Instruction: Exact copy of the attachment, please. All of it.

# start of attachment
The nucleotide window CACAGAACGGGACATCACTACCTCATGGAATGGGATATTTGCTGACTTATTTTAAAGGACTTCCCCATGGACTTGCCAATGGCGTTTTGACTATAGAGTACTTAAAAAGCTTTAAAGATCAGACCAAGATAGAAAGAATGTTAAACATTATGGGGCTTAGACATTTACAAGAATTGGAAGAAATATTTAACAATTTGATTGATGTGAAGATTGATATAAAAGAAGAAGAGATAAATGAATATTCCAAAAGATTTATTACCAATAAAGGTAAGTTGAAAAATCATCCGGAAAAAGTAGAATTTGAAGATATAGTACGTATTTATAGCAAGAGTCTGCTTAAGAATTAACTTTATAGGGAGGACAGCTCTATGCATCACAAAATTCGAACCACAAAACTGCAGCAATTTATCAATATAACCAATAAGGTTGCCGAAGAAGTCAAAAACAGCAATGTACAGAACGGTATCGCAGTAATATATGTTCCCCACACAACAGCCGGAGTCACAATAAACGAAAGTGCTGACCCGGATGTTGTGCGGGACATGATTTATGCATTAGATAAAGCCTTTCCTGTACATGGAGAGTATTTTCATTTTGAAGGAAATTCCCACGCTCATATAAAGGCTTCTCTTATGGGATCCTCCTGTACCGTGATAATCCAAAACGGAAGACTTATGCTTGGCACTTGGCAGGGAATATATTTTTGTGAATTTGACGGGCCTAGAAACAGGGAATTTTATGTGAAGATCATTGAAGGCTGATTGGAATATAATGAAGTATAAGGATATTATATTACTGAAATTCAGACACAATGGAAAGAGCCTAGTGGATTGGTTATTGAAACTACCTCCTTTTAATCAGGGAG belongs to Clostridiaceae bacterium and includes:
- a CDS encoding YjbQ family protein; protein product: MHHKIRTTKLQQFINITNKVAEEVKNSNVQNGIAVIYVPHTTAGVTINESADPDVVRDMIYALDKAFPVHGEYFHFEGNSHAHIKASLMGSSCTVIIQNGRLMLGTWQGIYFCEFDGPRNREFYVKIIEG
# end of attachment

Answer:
The nucleotide window CACAGAACGGGACATCACTACCTCATGGAATGGGATATTTGCTGACTTATTTTAAAGGACTTCCCCATGGACTTGCCAATGGCGTTTTGACTATAGAGTACTTAAAAAGCTTTAAAGATCAGACCAAGATAGAAAGAATGTTAAACATTATGGGGCTTAGACATTTACAAGAATTGGAAGAAATATTTAACAATTTGATTGATGTGAAGATTGATATAAAAGAAGAAGAGATAAATGAATATTCCAAAAGATTTATTACCAATAAAGGTAAGTTGAAAAATCATCCGGAAAAAGTAGAATTTGAAGATATAGTACGTATTTATAGCAAGAGTCTGCTTAAGAATTAACTTTATAGGGAGGACAGCTCTATGCATCACAAAATTCGAACCACAAAACTGCAGCAATTTATCAATATAACCAATAAGGTTGCCGAAGAAGTCAAAAACAGCAATGTACAGAACGGTATCGCAGTAATATATGTTCCCCACACAACAGCCGGAGTCACAATAAACGAAAGTGCTGACCCGGATGTTGTGCGGGACATGATTTATGCATTAGATAAAGCCTTTCCTGTACATGGAGAGTATTTTCATTTTGAAGGAAATTCCCACGCTCATATAAAGGCTTCTCTTATGGGATCCTCCTGTACCGTGATAATCCAAAACGGAAGACTTATGCTTGGCACTTGGCAGGGAATATATTTTTGTGAATTTGACGGGCCTAGAAACAGGGAATTTTATGTGAAGATCATTGAAGGCTGATTGGAATATAATGAAGTATAAGGATATTATATTACTGAAATTCAGACACAATGGAAAGAGCCTAGTGGATTGGTTATTGAAACTACCTCCTTTTAATCAGGGAG belongs to Clostridiaceae bacterium and includes:
- a CDS encoding YjbQ family protein; protein product: MHHKIRTTKLQQFINITNKVAEEVKNSNVQNGIAVIYVPHTTAGVTINESADPDVVRDMIYALDKAFPVHGEYFHFEGNSHAHIKASLMGSSCTVIIQNGRLMLGTWQGIYFCEFDGPRNREFYVKIIEG